NEW DELHI, AUG. 2 -- A raucous political fight here this summer has culminated in the ouster of a powerful Indian politician who strongly opposed recent moves to liberalize the country's socialist economy and encourage greater investment from the West.

The dismissal, announced early this morning, of Deputy Prime Minister Devi Lal, the number two leader in the Indian government, is likely to boost the fortunes of urban politicians in the country's fractious governing coalition who have urged that India join the international rush toward free market economies.

Lal, a populist rural leader, was ousted from his cabinet post by Prime Minister Vishwanath Pratap Singh following a series of disputes over power and policy. Singh apparently decided to force the issue after Lal, in a published interview, called the prime minister spineless and denounced his foreign minister as "a wimp."

The dismissal is likely to provide at least a short-term lift to Singh's National Front government, which depends on parliamentary support from Communists and Hindu conservatives. Bickering generated by the dismissed deputy prime minister's political tactics and staunch support for rural socialism had contributed to growing paralysis within Singh's nine-month-old administration.

Citing Lal's brash words and his use of a forged document in an attempt to publicly discredit his urban-based opponents in the cabinet, Singh told Lal in a letter, "you have brought things to this pass {through} violation of all canons of collective responsibility of the cabinet."

Lal's squabbles with fellow cabinet members often concerned personalities and power, but behind them lay seemingly intractable disagreements about what direction the country should take in the aftermath of upheavals in Eastern Europe and the Soviet Union, an important ally.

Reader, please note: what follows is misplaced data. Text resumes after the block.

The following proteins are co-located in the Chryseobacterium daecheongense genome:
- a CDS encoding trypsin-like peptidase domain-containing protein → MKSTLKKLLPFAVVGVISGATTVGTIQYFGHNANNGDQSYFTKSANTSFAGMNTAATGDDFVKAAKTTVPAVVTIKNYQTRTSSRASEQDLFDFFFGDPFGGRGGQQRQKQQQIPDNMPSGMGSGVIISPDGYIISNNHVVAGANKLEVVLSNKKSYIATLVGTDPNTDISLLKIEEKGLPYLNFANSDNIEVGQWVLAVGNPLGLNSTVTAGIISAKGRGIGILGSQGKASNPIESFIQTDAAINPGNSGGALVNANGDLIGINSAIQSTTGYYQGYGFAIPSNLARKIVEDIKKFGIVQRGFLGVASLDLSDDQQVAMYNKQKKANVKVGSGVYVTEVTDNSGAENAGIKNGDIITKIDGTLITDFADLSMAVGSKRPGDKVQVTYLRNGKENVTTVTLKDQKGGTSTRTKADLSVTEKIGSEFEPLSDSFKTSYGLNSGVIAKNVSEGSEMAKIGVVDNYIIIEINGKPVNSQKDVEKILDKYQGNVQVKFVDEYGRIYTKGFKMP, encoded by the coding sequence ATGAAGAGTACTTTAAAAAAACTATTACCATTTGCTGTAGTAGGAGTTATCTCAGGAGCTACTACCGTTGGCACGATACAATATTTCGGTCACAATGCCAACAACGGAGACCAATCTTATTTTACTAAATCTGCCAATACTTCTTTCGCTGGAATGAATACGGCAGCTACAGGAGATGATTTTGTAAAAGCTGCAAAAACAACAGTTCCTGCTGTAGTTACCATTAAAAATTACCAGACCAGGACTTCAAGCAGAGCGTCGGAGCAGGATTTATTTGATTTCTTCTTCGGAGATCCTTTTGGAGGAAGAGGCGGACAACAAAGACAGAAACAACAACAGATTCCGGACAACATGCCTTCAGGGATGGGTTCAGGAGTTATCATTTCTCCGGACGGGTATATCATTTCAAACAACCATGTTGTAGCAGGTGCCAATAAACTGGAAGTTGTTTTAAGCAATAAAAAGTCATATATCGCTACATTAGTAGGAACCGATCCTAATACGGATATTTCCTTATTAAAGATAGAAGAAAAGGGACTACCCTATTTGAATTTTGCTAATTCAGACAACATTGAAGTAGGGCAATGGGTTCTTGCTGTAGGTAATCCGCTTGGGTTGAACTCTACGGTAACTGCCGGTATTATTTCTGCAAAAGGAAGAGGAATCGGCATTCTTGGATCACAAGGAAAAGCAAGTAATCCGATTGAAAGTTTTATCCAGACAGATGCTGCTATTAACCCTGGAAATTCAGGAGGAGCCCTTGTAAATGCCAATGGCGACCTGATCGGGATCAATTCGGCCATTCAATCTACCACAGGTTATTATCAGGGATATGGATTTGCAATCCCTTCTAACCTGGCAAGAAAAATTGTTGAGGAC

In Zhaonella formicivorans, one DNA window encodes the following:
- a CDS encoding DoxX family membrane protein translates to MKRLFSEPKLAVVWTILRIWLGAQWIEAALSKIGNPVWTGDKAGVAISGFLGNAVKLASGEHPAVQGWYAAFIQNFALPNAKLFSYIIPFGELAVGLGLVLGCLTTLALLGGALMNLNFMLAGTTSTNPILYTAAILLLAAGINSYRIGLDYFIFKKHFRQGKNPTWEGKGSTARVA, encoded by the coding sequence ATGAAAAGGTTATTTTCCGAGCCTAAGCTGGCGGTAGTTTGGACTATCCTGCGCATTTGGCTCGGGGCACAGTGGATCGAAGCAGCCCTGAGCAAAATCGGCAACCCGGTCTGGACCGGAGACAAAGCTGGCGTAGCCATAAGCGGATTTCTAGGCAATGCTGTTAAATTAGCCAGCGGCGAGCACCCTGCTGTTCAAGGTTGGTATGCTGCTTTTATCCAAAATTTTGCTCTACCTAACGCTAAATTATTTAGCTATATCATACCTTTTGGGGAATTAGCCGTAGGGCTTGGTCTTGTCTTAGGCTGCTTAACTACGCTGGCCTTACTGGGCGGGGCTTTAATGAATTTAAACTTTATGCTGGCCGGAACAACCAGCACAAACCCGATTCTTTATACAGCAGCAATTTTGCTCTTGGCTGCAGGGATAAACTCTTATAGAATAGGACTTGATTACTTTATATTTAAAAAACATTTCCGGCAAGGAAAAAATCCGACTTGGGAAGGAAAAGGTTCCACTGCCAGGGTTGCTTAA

The most divisive debate concerned whether and how fast India should move away from the mixed socialist, centrally planned economic policies it has pursued with little interruption since independence in 1947.

A landlord and rural politician with a high school education, Lal rose to prominence by voicing the grievances of a populous caste of northern peasant farmers who benefit from the massive agricultural subsidies that have been a staple of India's central budgets.

Faced with a huge internal budget deficit and a rising external debt, as well as international pressures on India to open up its protected markets, some Indian leaders have been urging a sharp cut in rural subsidies and an accelerated shift toward a free-market economy. But such moves have been slowed by the powerful rural lobby headed by Lal and his allies.

Although he has pushed economic liberalization in the past, Singh has avoided taking any bold stand on the issue since assuming office.

In an interview published this week, Singh defended his approach as fundamentally democratic, but said the Lal episode had taught him that he must assert himself more in the future. "I have learned a lesson," he said. "I think I have to be more firm."